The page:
Theatre

A Christmas Carol/The Magic Flute @ Young Vic, London



adapted and directed by
Mark Dornford-May
There’s something about this time of year that makes clichs more palatable. For many, the imminence of Christmas triggers a desire for comfort and the familiar and, in the main, this is what we are supplied with, by supermarkets, by television stations – by theatres.

So kudos then to the Young Vic for doing something different and celebrating the season by staging reinterpretations of Charles Dickens’ A Christmas Carol and Mozart’s The Magic Flute by the South African Isango/Portobello company.

While the source material is as traditional as it gets, the two shows, both adapted and directed by Mark Dornford-May, have not simply had their narratives transplanted to a an African setting, but have been reworked in a more profound fashion, with their take on A Christmas Carol in particular attempting to address life in the townships of modern South Africa.

In this first production, Pauline Malefane takes on the role of Scrooge, who is here a mining company owner with no qualms about telling the limping Tiny Thembisa: if you’re dying, get on with it and decrease the surplus population.”

She is, in accordance with the story, visited by three ghosts, the first of which, a lady in a prim white suit, shows her images of her impoverished childhood. These are projected on a white screen across the back of the stage and have been shot on digital video. They reveal that Scrooge lost her mother at a young age and that she had a sister who was forced into prostitution in order to support them both. The young Scrooge wanted to be a singer but abandoned her dreams, and something of her humanity, as she grew older and wealthier.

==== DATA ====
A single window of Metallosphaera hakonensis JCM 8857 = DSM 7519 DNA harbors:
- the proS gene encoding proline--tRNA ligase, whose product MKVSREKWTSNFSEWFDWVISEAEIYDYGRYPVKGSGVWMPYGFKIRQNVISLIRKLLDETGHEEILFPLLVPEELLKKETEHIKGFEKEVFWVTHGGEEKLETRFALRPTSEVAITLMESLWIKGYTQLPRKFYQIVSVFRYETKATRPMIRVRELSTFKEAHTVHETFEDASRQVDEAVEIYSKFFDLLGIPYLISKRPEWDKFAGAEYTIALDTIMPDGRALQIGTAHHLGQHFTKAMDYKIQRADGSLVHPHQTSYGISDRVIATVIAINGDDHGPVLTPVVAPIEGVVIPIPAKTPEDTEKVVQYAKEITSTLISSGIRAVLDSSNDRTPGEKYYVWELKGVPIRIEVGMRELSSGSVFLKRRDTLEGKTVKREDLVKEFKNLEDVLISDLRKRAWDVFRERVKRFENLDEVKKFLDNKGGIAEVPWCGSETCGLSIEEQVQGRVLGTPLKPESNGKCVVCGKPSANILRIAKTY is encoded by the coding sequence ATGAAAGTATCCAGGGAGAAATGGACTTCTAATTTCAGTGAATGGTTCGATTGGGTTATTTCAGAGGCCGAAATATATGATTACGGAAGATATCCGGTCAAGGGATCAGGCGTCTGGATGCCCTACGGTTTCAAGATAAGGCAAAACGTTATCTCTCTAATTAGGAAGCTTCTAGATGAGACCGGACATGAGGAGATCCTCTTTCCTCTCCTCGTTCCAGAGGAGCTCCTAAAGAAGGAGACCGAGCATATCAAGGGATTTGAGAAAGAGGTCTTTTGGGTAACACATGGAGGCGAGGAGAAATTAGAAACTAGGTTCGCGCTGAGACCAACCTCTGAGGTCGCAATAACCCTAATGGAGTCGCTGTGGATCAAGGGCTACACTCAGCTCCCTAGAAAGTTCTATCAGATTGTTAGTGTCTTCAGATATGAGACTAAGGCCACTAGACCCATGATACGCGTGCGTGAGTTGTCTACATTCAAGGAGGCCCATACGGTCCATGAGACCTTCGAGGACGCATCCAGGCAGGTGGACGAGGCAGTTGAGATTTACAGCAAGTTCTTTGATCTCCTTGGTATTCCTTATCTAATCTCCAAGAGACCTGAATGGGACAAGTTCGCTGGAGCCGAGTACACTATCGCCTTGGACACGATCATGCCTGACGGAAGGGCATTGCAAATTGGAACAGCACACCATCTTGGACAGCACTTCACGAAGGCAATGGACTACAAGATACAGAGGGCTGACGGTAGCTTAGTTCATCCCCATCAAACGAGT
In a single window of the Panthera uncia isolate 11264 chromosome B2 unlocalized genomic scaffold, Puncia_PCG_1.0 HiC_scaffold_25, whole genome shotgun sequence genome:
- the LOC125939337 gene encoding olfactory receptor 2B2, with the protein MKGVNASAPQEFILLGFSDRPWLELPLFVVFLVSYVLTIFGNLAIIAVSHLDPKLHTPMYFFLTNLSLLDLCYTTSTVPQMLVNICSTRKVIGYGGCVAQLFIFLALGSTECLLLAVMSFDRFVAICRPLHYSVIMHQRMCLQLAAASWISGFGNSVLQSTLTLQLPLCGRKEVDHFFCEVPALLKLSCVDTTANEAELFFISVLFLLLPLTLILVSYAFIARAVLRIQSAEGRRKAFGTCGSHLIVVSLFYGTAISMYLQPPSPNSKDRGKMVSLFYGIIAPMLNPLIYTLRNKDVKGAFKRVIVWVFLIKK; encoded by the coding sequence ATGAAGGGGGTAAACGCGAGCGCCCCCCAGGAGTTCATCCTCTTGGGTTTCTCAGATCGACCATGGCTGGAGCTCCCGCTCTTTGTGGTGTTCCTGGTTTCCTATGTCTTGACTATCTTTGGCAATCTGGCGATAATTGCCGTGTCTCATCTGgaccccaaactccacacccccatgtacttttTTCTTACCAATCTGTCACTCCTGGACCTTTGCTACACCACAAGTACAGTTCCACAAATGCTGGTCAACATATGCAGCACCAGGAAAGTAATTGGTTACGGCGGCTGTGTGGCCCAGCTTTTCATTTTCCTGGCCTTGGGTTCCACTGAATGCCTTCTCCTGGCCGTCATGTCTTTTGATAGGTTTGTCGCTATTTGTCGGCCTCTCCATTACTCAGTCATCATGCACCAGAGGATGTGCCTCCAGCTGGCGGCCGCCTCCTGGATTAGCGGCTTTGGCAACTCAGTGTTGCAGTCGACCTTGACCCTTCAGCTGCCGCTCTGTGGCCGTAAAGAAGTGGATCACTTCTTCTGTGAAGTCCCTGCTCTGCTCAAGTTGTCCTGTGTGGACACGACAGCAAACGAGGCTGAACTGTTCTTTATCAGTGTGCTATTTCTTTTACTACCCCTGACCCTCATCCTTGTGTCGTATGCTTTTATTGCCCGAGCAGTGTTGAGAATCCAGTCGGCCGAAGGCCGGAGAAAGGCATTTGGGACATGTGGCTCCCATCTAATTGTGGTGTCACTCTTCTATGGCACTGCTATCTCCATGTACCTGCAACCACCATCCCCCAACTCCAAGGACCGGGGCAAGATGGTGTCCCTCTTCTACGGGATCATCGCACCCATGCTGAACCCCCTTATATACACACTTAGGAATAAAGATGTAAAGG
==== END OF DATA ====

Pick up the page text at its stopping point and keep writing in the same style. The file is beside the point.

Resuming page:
However the deeper they delve into her back-story, the more tied up in itself the production becomes, which is a shame since it begins with one of the most visually and aurally arresting opening sequences I’ve seen in a while. A group of miners, guided by the torch beams of their helmets, stomp down from the galleries above the stage, using chains and drums to replicate the cacophony of life in the mine. But though the show is never quite able to match the power of these opening moments, it remains an exciting theatrical experience, full of percussive exuberance and emotional uplift. And it never loses sight of the moral heart of the story, hammering home its points about ignorance and want without hectoring the audience.

The second production is a less episodic affair. In the company’s hands The Magic Flute becomes a compelling tale of tribal rights of passage as Tamino, having fallen in love with Pamina, is forced to endure various trials.

Malefane is again impressive as the Queen of the Night and she is supported by excellent vocal performances all round, with Zamile Gantana particularly entertaining as Papageno. The story is staged with the same level of musical and visual inventiveness, and is permeated by a sense of joy that is infectious.



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